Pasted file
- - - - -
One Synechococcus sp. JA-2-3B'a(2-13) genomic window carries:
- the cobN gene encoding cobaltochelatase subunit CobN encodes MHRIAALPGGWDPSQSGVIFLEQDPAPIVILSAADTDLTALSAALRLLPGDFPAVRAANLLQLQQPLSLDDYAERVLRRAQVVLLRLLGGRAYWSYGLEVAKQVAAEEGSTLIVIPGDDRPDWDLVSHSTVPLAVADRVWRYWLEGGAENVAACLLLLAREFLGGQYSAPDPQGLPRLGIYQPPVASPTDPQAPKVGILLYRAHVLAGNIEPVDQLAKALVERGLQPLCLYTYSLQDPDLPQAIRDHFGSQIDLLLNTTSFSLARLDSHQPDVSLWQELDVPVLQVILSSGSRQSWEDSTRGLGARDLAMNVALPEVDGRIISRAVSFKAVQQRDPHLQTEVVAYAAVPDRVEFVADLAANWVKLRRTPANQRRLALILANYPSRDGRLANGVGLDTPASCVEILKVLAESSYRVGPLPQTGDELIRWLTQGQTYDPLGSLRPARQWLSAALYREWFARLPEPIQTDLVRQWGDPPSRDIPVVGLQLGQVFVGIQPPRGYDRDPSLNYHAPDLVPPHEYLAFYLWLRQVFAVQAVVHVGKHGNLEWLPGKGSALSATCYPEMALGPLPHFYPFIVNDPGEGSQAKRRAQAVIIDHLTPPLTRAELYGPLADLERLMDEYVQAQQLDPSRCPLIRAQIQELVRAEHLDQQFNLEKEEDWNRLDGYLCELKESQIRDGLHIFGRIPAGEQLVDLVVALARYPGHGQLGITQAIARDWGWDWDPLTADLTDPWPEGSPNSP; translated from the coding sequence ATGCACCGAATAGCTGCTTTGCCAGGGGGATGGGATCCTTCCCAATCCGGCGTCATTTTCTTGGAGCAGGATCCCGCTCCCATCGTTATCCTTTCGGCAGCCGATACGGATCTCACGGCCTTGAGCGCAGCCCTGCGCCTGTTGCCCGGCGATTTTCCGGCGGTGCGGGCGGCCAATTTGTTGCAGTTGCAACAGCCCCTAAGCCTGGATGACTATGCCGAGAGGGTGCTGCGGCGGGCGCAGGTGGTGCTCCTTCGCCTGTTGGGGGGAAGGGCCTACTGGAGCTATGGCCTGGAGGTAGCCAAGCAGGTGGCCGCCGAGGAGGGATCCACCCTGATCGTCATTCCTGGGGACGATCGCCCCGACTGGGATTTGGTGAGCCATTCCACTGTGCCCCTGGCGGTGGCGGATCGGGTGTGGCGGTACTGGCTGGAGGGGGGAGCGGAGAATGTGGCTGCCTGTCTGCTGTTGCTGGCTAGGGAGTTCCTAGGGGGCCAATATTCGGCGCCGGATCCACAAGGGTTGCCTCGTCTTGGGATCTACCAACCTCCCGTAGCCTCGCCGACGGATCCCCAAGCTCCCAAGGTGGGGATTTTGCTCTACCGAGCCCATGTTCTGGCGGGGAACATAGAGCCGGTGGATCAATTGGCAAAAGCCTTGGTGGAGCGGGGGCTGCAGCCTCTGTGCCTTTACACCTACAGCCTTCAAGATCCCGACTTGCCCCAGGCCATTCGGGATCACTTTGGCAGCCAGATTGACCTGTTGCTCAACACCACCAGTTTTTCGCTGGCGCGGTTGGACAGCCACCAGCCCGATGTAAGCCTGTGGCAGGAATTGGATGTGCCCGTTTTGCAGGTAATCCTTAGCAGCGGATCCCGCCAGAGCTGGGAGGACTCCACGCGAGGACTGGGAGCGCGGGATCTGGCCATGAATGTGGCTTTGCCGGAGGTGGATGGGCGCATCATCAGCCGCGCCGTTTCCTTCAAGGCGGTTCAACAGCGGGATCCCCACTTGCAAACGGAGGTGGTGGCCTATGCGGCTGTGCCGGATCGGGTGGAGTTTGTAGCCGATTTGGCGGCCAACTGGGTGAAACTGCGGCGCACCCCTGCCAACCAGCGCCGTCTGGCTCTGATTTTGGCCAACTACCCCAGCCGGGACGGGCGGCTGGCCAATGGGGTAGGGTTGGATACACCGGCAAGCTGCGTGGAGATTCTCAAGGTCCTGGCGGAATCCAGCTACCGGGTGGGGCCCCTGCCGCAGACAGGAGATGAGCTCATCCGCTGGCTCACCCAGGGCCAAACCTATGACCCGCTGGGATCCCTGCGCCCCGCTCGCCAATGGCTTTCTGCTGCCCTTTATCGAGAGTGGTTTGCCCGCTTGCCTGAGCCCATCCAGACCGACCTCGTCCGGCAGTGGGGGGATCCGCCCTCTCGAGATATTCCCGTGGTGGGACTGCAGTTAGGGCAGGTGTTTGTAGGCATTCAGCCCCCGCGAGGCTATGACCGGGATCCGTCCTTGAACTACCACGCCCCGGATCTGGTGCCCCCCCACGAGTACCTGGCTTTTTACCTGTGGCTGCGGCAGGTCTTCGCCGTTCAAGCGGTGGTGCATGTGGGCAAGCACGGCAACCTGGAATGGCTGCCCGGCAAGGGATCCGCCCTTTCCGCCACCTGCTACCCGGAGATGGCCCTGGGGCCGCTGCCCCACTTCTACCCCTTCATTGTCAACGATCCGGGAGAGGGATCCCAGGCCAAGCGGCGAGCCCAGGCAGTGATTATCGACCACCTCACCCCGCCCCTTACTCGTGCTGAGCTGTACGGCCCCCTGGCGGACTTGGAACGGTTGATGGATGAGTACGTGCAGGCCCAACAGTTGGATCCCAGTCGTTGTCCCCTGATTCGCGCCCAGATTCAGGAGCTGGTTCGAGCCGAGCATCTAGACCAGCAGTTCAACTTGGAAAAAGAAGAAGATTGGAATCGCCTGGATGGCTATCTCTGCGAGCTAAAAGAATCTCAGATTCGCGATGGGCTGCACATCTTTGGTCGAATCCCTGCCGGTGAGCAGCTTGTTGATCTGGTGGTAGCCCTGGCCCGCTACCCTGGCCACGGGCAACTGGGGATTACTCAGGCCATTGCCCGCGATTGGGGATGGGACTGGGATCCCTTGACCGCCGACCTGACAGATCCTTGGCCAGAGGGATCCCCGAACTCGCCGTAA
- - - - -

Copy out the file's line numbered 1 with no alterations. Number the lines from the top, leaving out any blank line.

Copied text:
One Synechococcus sp. JA-2-3B'a(2-13) genomic window carries: